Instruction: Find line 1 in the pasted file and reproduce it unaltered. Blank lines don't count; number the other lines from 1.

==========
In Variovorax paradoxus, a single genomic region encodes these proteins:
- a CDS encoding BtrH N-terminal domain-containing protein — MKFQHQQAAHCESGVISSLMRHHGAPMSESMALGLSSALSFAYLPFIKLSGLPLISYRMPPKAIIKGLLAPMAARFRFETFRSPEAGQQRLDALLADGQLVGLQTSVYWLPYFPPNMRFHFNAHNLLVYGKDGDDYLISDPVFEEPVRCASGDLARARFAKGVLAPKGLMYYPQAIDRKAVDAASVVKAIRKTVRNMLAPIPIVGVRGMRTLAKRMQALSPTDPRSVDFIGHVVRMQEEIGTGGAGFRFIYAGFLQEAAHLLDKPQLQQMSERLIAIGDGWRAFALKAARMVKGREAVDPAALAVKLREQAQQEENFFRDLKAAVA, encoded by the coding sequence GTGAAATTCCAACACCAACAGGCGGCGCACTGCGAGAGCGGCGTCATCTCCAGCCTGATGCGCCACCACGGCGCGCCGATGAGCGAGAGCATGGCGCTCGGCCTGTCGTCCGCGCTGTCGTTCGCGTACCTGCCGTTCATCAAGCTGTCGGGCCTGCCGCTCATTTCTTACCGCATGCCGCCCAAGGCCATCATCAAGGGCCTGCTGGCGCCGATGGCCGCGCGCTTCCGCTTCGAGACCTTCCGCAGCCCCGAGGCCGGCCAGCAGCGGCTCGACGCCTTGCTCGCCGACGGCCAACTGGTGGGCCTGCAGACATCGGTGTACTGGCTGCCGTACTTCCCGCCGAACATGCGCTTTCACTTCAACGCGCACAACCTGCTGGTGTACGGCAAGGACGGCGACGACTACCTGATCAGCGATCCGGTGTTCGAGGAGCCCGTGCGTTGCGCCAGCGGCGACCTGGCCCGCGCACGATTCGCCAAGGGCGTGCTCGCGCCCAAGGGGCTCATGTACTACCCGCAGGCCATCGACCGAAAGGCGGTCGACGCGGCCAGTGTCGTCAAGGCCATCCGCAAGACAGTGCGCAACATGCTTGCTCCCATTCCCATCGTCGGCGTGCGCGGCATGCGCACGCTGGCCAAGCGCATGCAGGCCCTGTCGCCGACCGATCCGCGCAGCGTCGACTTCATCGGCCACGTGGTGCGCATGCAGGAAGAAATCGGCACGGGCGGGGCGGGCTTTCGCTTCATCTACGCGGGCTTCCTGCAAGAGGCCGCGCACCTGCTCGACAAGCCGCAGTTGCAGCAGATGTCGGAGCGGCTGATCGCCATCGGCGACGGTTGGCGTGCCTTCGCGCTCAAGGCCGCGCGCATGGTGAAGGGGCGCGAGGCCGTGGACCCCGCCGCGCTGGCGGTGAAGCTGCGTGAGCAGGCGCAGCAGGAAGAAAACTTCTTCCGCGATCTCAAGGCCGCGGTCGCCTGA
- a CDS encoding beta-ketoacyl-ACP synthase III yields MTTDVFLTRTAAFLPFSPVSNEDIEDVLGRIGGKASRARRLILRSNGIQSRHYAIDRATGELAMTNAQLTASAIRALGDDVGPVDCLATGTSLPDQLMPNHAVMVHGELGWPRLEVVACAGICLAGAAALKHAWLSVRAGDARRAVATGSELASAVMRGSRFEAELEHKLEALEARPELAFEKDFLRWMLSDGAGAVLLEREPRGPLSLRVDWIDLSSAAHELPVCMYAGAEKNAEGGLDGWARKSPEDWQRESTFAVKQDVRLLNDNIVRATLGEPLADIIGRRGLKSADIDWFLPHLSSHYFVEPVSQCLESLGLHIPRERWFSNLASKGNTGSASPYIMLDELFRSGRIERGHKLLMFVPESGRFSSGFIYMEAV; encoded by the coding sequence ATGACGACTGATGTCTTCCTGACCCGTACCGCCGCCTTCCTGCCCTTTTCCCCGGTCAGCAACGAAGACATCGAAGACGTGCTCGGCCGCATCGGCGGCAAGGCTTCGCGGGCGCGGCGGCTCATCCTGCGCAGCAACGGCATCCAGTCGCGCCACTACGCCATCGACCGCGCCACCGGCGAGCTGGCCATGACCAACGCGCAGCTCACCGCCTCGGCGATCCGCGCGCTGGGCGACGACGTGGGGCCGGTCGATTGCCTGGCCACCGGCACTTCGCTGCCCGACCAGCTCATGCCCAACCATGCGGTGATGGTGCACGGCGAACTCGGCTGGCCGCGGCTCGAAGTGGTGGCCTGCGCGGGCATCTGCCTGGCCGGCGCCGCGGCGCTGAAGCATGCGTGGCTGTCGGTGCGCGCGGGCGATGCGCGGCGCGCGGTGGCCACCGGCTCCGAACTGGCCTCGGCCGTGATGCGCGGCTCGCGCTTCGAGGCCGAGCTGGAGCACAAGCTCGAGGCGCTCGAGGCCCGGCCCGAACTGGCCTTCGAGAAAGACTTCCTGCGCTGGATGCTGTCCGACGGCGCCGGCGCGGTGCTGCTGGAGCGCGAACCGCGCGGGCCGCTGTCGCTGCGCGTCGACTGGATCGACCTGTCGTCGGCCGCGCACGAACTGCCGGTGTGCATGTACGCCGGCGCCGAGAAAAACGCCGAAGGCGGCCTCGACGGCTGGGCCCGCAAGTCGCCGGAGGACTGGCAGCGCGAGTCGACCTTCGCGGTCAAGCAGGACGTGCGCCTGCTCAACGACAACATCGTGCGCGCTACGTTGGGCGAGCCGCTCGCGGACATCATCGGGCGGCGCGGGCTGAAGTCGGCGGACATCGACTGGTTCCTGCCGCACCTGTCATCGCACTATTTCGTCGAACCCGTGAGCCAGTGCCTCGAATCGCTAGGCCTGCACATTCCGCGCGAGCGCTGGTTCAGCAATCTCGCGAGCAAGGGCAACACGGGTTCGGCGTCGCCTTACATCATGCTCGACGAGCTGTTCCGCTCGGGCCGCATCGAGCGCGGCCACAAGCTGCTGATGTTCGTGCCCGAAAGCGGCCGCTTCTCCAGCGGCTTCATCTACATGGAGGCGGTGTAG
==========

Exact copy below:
In Variovorax paradoxus, a single genomic region encodes these proteins: